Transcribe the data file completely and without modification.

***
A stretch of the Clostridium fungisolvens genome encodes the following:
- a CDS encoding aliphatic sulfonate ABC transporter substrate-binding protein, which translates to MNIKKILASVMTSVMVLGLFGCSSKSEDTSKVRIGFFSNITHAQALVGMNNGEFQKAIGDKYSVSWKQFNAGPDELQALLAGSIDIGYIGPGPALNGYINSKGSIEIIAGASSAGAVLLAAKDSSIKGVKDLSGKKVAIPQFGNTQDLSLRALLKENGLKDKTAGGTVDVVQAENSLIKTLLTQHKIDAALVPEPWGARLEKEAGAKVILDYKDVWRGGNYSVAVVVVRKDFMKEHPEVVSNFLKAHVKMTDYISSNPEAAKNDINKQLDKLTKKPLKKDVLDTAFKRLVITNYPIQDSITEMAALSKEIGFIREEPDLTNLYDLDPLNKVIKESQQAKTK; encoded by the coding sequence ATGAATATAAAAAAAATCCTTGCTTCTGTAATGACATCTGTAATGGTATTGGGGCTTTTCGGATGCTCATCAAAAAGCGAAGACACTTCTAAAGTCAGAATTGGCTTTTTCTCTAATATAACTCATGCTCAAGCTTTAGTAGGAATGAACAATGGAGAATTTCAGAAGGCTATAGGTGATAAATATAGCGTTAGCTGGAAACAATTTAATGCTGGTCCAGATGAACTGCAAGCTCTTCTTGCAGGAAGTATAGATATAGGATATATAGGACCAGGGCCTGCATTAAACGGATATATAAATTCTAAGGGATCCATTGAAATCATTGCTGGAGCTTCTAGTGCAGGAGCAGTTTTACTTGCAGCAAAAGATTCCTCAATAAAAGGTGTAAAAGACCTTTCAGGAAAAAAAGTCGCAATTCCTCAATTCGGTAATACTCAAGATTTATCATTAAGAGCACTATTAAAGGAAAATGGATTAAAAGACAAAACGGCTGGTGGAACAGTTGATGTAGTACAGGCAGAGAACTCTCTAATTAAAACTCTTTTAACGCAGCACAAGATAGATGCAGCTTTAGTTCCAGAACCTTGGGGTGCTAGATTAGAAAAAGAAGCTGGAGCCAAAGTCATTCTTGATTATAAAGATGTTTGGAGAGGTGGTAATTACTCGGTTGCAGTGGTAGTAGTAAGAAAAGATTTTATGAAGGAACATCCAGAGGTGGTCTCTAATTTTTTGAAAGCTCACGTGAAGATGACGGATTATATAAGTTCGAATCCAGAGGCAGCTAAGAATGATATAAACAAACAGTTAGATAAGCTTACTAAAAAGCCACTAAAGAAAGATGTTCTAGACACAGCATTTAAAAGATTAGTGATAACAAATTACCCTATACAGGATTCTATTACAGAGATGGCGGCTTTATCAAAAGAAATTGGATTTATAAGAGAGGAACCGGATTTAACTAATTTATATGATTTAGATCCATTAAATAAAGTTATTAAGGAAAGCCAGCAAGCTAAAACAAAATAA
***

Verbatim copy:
A stretch of the Clostridium fungisolvens genome encodes the following:
- a CDS encoding aliphatic sulfonate ABC transporter substrate-binding protein, which translates to MNIKKILASVMTSVMVLGLFGCSSKSEDTSKVRIGFFSNITHAQALVGMNNGEFQKAIGDKYSVSWKQFNAGPDELQALLAGSIDIGYIGPGPALNGYINSKGSIEIIAGASSAGAVLLAAKDSSIKGVKDLSGKKVAIPQFGNTQDLSLRALLKENGLKDKTAGGTVDVVQAENSLIKTLLTQHKIDAALVPEPWGARLEKEAGAKVILDYKDVWRGGNYSVAVVVVRKDFMKEHPEVVSNFLKAHVKMTDYISSNPEAAKNDINKQLDKLTKKPLKKDVLDTAFKRLVITNYPIQDSITEMAALSKEIGFIREEPDLTNLYDLDPLNKVIKESQQAKTK; encoded by the coding sequence ATGAATATAAAAAAAATCCTTGCTTCTGTAATGACATCTGTAATGGTATTGGGGCTTTTCGGATGCTCATCAAAAAGCGAAGACACTTCTAAAGTCAGAATTGGCTTTTTCTCTAATATAACTCATGCTCAAGCTTTAGTAGGAATGAACAATGGAGAATTTCAGAAGGCTATAGGTGATAAATATAGCGTTAGCTGGAAACAATTTAATGCTGGTCCAGATGAACTGCAAGCTCTTCTTGCAGGAAGTATAGATATAGGATATATAGGACCAGGGCCTGCATTAAACGGATATATAAATTCTAAGGGATCCATTGAAATCATTGCTGGAGCTTCTAGTGCAGGAGCAGTTTTACTTGCAGCAAAAGATTCCTCAATAAAAGGTGTAAAAGACCTTTCAGGAAAAAAAGTCGCAATTCCTCAATTCGGTAATACTCAAGATTTATCATTAAGAGCACTATTAAAGGAAAATGGATTAAAAGACAAAACGGCTGGTGGAACAGTTGATGTAGTACAGGCAGAGAACTCTCTAATTAAAACTCTTTTAACGCAGCACAAGATAGATGCAGCTTTAGTTCCAGAACCTTGGGGTGCTAGATTAGAAAAAGAAGCTGGAGCCAAAGTCATTCTTGATTATAAAGATGTTTGGAGAGGTGGTAATTACTCGGTTGCAGTGGTAGTAGTAAGAAAAGATTTTATGAAGGAACATCCAGAGGTGGTCTCTAATTTTTTGAAAGCTCACGTGAAGATGACGGATTATATAAGTTCGAATCCAGAGGCAGCTAAGAATGATATAAACAAACAGTTAGATAAGCTTACTAAAAAGCCACTAAAGAAAGATGTTCTAGACACAGCATTTAAAAGATTAGTGATAACAAATTACCCTATACAGGATTCTATTACAGAGATGGCGGCTTTATCAAAAGAAATTGGATTTATAAGAGAGGAACCGGATTTAACTAATTTATATGATTTAGATCCATTAAATAAAGTTATTAAGGAAAGCCAGCAAGCTAAAACAAAATAA